Antler, ND

Pride Of The Prairie

Antler School

Public School


Thanks to Barb Henderson Rosinski for providing this photo!

Antler School History
One of the first needs and concerns of any new settlement is the establishment of a school to educate its young.
The early settlers of the Antler community had those concerns foremost in their minds.

A tar paper shack located in a wheat field ½ mile south of the present town site served as the first schoolhouse.
The first seven students were: Ollie and Mel Walton, Robert Carpenter, Winnie, Annie and Phylis Nelson.

Ralph Smith, the first teacher, held classes at its location for two summer terms. By 1905 school was held in the
Presbyterian Church and a small building known as the Kadletz Building.

In 1907 a contract to build a brick, four room school went to Jas. Finnin of Devils Lake for $7219.03 without a heating plant.
The school was ready for use by late 1907.

In 1914, the first high school graduation class consisted of one graduate. Following the first graduation,
the enrollment increasedand it was necessary to obtain additional rooms. This was accomplished by
moving in a rural school building and placing it south of the main school.

In those early years there were no school buses. Students often transported themselves by
horse and buggy, horseback, bob sleigh or cutters. Since there were no hot lunches
served at school, each child brought his own lunch.

The early heating system in the school consisted of two coal furnaces, one on each side of the
basement with one large hot air register in each room. The school janitor, affectionately known as "Pappy",
was on duty by 4 a.m. on cold winter mornings. Later the heating system was changed to hot water with a radiator in each room.

In 1949-50 a gymnasium was built. This community building project was partially financed
by selling tickets on a Kaiser car. Prior to the building of the gym, the town hall was used for basketball practice and games.

Extra curricular activities were an important part of the Antler School. In earlier years grade students participated in
May Pole dances and Play Day. In later years, Pee Wee basketball teams competed in games and tournaments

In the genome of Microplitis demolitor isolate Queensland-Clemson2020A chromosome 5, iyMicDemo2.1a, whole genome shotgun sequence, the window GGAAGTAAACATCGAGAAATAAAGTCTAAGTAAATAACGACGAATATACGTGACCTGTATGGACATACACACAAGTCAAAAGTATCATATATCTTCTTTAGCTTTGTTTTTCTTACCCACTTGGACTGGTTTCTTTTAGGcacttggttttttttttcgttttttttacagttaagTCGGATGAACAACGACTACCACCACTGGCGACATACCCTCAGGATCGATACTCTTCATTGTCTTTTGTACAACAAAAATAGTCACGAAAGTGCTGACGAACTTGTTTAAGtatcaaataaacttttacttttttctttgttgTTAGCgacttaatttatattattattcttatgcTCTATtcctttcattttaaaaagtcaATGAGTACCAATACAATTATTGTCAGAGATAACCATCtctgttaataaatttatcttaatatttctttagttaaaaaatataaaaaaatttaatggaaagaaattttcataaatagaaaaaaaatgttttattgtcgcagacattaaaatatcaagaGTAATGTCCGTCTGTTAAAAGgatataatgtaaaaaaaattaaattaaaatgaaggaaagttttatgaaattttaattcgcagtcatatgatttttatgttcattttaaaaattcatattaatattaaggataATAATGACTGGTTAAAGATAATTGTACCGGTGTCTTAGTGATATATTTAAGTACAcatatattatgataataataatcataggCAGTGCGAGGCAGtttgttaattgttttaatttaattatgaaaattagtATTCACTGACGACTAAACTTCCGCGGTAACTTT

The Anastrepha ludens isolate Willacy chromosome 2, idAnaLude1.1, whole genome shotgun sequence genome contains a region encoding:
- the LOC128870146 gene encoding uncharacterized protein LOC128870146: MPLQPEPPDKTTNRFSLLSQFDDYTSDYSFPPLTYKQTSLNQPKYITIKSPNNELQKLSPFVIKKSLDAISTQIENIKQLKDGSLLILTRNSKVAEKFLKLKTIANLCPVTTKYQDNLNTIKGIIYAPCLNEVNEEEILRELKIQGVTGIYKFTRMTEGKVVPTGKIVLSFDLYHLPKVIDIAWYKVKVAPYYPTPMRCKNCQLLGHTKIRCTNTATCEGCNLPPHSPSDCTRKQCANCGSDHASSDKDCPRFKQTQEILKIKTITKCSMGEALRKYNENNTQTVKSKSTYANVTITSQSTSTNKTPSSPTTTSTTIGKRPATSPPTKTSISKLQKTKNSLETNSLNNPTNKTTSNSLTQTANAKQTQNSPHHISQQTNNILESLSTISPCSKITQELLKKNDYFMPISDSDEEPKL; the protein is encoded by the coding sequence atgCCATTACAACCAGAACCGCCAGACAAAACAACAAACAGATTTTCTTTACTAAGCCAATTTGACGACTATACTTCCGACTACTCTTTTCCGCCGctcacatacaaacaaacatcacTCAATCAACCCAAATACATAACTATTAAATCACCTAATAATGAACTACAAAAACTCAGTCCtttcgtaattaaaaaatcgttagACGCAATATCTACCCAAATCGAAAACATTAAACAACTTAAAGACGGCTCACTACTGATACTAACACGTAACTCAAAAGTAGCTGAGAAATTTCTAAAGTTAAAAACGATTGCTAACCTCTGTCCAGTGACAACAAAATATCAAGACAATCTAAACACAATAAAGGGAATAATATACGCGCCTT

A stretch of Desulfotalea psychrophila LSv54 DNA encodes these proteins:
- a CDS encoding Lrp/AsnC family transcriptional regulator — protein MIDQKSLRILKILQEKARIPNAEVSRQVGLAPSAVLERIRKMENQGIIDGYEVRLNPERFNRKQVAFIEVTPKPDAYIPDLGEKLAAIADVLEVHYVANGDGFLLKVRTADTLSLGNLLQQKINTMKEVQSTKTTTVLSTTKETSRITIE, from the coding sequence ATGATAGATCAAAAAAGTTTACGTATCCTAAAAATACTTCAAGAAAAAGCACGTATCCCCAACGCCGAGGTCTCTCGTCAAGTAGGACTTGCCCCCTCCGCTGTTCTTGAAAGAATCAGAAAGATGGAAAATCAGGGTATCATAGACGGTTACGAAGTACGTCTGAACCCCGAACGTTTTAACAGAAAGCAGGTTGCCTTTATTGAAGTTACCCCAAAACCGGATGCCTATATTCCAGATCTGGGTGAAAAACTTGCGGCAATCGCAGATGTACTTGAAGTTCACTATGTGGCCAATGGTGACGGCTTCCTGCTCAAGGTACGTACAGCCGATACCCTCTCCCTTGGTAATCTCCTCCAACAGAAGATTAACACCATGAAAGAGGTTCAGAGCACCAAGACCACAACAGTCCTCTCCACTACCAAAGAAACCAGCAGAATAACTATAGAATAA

with other area schools. As the school enrollment decreased the Pee Wee team consisted of both boys and girls.

Music became an important part of the grade and high school students curriculum with their participation in
music festivals. The trophies on display in the school tell the story of its many accomplishments.

In 1950 a hot lunch program was established with the help of the Happy Hour Homemaker Club and the local American Legion.

The newest addition to the school was built in 1964. This provided a science room, a commerce room, a library, a dining room,
a well-equipped kitchen and an office. High school classes were held in the new addition until the closing of the high
school in the spring of 1976. The last graduation class consisted of three students, Danny Young, Craig and Steven Elsberry.

In the fall of 1976 the high school students, grades 7-12, were allowed to attend the school of their choice in Westhope,
Sherwood or Mohall. The grade children in Kindergarten through 6th grade used the new addition until the closing of the entire school.

With the closing of the grade school in 1987 and the dissolution of the school district, grade and high school
students now attend classes in Mohall, Sherwood or Westhope.

The older school is now occupied by the Antler Historical Society as a museum.
The newer addition, at present, is owned by the City of Antler.

The history committee of the Antler School wishes to thank and acknowledge the work done by the past committees
making much of this information available to us. Any omissions or mistakes are unintentional.

*Written history obtained from the Golden Jubilee Booklet and the 1989 Antler School Reunion booklet.
Webmaster Note: The Antler School has been privately owned for many years and is in a state of disrepair. There is no museum in Antler at this time.

Class photo

Old School

Class photo





1973 Class

Lunch room

School in Winter


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Mark Jorgensen
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